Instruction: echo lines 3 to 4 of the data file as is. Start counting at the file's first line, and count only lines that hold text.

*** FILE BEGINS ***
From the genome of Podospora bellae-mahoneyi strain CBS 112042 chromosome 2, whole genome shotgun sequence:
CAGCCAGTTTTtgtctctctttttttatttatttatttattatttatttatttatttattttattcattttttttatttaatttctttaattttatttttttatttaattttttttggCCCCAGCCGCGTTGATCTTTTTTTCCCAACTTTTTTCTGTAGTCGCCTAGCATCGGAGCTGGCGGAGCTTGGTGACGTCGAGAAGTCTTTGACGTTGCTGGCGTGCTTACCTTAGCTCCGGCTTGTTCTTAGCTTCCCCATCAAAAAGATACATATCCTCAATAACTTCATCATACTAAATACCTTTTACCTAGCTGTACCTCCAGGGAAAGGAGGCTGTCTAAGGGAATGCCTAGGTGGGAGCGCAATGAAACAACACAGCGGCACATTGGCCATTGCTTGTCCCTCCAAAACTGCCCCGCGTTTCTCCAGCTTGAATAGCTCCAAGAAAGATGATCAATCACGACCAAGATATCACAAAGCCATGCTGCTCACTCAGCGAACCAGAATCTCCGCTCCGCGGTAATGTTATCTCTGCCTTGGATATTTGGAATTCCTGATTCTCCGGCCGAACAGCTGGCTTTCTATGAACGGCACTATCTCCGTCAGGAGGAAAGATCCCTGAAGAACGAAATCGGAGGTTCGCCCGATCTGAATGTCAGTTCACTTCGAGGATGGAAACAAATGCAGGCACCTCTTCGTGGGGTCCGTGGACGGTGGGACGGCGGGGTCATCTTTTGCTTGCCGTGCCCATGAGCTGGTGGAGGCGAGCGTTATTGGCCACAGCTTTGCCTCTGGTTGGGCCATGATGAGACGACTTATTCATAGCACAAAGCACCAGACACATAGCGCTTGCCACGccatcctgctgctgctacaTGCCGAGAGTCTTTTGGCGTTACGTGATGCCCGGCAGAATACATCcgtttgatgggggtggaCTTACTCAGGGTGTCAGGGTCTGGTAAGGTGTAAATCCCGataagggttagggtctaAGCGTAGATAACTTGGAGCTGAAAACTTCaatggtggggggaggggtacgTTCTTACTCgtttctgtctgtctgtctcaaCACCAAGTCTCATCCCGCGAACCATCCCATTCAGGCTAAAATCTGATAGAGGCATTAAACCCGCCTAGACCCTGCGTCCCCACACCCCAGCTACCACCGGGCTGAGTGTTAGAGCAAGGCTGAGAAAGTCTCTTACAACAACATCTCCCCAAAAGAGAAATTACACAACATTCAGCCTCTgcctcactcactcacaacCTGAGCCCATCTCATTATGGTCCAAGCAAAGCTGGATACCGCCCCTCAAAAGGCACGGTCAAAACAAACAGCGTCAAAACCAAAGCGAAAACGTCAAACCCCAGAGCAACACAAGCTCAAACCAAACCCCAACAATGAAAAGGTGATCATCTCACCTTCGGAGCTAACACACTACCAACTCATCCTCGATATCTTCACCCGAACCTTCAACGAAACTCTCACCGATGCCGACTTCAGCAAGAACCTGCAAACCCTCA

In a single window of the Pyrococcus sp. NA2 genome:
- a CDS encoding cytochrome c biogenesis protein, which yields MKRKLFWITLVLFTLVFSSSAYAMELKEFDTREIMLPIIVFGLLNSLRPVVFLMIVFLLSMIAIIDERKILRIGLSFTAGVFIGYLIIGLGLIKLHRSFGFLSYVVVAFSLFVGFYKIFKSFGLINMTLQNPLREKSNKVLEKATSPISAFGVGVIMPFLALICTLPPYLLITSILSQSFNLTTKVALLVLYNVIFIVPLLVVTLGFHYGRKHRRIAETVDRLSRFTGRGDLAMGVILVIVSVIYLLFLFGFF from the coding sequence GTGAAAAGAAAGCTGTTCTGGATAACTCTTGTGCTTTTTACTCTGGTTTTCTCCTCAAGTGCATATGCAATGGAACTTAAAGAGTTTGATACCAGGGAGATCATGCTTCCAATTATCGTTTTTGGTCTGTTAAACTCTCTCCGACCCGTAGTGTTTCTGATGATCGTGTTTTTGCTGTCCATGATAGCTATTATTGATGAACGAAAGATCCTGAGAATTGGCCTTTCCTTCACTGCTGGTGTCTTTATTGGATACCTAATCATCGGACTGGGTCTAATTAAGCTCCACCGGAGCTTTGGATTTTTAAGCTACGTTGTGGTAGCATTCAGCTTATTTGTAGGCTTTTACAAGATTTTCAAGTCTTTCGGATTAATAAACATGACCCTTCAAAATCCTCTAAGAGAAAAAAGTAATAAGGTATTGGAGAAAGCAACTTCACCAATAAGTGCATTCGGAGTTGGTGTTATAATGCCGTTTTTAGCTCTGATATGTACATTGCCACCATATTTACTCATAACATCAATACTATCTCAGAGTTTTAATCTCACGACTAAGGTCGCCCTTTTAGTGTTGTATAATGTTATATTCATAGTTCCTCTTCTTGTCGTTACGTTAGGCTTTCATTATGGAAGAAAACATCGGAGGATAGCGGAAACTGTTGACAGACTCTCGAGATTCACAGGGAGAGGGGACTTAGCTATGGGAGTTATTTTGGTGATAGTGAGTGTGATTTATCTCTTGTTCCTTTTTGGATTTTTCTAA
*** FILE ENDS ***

In a single window of the Pyrococcus sp. NA2 genome:
- a CDS encoding cytochrome c biogenesis protein, which yields MKRKLFWITLVLFTLVFSSSAYAMELKEFDTREIMLPIIVFGLLNSLRPVVFLMIVFLLSMIAIIDERKILRIGLSFTAGVFIGYLIIGLGLIKLHRSFGFLSYVVVAFSLFVGFYKIFKSFGLINMTLQNPLREKSNKVLEKATSPISAFGVGVIMPFLALICTLPPYLLITSILSQSFNLTTKVALLVLYNVIFIVPLLVVTLGFHYGRKHRRIAETVDRLSRFTGRGDLAMGVILVIVSVIYLLFLFGFF from the coding sequence GTGAAAAGAAAGCTGTTCTGGATAACTCTTGTGCTTTTTACTCTGGTTTTCTCCTCAAGTGCATATGCAATGGAACTTAAAGAGTTTGATACCAGGGAGATCATGCTTCCAATTATCGTTTTTGGTCTGTTAAACTCTCTCCGACCCGTAGTGTTTCTGATGATCGTGTTTTTGCTGTCCATGATAGCTATTATTGATGAACGAAAGATCCTGAGAATTGGCCTTTCCTTCACTGCTGGTGTCTTTATTGGATACCTAATCATCGGACTGGGTCTAATTAAGCTCCACCGGAGCTTTGGATTTTTAAGCTACGTTGTGGTAGCATTCAGCTTATTTGTAGGCTTTTACAAGATTTTCAAGTCTTTCGGATTAATAAACATGACCCTTCAAAATCCTCTAAGAGAAAAAAGTAATAAGGTATTGGAGAAAGCAACTTCACCAATAAGTGCATTCGGAGTTGGTGTTATAATGCCGTTTTTAGCTCTGATATGTACATTGCCACCATATTTACTCATAACATCAATACTATCTCAGAGTTTTAATCTCACGACTAAGGTCGCCCTTTTAGTGTTGTATAATGTTATATTCATAGTTCCTCTTCTTGTCGTTACGTTAGGCTTTCATTATGGAAGAAAACATCGGAGGATAGCGGAAACTGTTGACAGACTCTCGAGATTCACAGGGAGAGGGGACTTAGCTATGGGAGTTATTTTGGTGATAGTGAGTGTGATTTATCTCTTGTTCCTTTTTGGATTTTTCTAA